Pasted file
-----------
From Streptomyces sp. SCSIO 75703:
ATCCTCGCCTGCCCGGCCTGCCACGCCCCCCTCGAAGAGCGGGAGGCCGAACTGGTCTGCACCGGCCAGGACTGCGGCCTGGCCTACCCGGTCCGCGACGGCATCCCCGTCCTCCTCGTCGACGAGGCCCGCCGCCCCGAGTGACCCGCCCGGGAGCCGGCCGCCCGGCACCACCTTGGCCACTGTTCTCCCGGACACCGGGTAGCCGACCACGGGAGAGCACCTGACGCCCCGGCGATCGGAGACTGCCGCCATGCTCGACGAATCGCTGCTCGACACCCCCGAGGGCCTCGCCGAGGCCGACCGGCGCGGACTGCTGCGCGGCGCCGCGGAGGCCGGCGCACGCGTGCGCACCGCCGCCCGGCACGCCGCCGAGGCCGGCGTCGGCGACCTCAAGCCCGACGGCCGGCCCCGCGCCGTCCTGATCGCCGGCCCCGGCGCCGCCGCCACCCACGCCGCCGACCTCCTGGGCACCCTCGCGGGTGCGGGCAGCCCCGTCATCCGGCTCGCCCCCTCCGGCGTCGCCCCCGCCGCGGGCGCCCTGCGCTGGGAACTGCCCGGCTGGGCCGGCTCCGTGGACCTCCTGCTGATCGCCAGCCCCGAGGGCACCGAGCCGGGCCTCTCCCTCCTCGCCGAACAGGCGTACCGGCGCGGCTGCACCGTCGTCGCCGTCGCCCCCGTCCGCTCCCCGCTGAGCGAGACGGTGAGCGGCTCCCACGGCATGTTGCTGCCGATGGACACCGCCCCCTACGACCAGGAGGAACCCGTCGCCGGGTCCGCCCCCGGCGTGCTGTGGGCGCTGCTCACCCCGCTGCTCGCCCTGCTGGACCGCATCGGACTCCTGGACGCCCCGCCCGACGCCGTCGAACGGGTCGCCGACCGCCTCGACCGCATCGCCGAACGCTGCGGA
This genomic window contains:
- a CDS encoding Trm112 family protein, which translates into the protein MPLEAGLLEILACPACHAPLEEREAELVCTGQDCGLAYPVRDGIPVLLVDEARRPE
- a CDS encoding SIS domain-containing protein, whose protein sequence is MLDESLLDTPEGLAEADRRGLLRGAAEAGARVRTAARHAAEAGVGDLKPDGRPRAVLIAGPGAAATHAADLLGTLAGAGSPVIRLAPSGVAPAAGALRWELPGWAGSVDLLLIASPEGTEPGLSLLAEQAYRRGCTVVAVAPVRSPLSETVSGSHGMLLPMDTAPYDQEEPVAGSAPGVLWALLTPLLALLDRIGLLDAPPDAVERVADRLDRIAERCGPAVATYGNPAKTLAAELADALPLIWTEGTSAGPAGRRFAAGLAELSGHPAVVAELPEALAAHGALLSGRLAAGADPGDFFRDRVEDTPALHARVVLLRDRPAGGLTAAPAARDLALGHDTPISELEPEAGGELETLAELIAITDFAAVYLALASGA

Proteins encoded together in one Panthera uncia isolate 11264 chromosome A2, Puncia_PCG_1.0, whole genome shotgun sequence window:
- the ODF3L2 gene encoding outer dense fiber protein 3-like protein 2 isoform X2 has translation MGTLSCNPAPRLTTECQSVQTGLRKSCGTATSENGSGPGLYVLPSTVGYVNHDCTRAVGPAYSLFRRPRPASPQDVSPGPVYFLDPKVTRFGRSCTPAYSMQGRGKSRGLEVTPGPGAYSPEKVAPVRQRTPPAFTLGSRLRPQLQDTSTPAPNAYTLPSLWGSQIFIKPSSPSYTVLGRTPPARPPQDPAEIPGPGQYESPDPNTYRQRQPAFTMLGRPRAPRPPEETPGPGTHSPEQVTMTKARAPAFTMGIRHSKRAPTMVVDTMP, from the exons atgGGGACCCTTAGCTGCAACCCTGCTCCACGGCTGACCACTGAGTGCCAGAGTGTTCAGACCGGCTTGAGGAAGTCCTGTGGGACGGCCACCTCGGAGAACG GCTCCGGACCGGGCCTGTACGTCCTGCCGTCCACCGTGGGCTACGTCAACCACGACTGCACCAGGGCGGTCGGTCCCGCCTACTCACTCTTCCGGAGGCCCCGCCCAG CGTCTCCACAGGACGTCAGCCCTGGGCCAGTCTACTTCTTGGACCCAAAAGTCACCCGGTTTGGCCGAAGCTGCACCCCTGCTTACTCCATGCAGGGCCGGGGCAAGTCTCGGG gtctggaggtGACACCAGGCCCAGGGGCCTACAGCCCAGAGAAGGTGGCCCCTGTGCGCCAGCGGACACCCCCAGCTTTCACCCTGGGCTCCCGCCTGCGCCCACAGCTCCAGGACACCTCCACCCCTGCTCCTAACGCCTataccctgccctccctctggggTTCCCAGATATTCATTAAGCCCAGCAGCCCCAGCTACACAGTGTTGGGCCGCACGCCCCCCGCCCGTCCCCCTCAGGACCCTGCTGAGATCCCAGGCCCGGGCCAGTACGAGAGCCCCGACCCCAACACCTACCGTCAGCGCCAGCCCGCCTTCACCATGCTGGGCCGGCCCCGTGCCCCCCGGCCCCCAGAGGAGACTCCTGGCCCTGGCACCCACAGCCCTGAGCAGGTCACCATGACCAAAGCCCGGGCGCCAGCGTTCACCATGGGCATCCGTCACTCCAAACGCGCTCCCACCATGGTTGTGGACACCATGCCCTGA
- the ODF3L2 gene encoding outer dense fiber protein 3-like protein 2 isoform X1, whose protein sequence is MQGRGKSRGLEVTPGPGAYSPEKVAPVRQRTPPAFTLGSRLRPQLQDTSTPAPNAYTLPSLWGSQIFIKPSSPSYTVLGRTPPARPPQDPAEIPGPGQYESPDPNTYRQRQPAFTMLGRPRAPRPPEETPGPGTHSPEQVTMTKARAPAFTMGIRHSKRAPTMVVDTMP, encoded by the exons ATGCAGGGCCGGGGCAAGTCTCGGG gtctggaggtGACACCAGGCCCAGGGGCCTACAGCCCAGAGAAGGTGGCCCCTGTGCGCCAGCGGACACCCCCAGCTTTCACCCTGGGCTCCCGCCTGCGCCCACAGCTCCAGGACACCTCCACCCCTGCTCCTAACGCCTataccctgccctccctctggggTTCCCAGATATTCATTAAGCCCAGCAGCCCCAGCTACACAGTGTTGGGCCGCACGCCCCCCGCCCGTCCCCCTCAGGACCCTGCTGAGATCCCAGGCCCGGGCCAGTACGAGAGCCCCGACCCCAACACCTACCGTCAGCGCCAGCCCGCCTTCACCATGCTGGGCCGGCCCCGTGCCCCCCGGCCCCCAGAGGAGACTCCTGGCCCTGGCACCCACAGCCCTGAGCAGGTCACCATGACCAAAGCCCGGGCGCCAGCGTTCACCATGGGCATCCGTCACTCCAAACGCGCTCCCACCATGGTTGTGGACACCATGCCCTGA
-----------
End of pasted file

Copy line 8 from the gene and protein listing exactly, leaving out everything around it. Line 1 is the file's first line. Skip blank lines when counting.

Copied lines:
- the ODF3L2 gene encoding outer dense fiber protein 3-like protein 2 isoform X1, whose protein sequence is MQGRGKSRGLEVTPGPGAYSPEKVAPVRQRTPPAFTLGSRLRPQLQDTSTPAPNAYTLPSLWGSQIFIKPSSPSYTVLGRTPPARPPQDPAEIPGPGQYESPDPNTYRQRQPAFTMLGRPRAPRPPEETPGPGTHSPEQVTMTKARAPAFTMGIRHSKRAPTMVVDTMP, encoded by the exons ATGCAGGGCCGGGGCAAGTCTCGGG gtctggaggtGACACCAGGCCCAGGGGCCTACAGCCCAGAGAAGGTGGCCCCTGTGCGCCAGCGGACACCCCCAGCTTTCACCCTGGGCTCCCGCCTGCGCCCACAGCTCCAGGACACCTCCACCCCTGCTCCTAACGCCTataccctgccctccctctggggTTCCCAGATATTCATTAAGCCCAGCAGCCCCAGCTACACAGTGTTGGGCCGCACGCCCCCCGCCCGTCCCCCTCAGGACCCTGCTGAGATCCCAGGCCCGGGCCAGTACGAGAGCCCCGACCCCAACACCTACCGTCAGCGCCAGCCCGCCTTCACCATGCTGGGCCGGCCCCGTGCCCCCCGGCCCCCAGAGGAGACTCCTGGCCCTGGCACCCACAGCCCTGAGCAGGTCACCATGACCAAAGCCCGGGCGCCAGCGTTCACCATGGGCATCCGTCACTCCAAACGCGCTCCCACCATGGTTGTGGACACCATGCCCTGA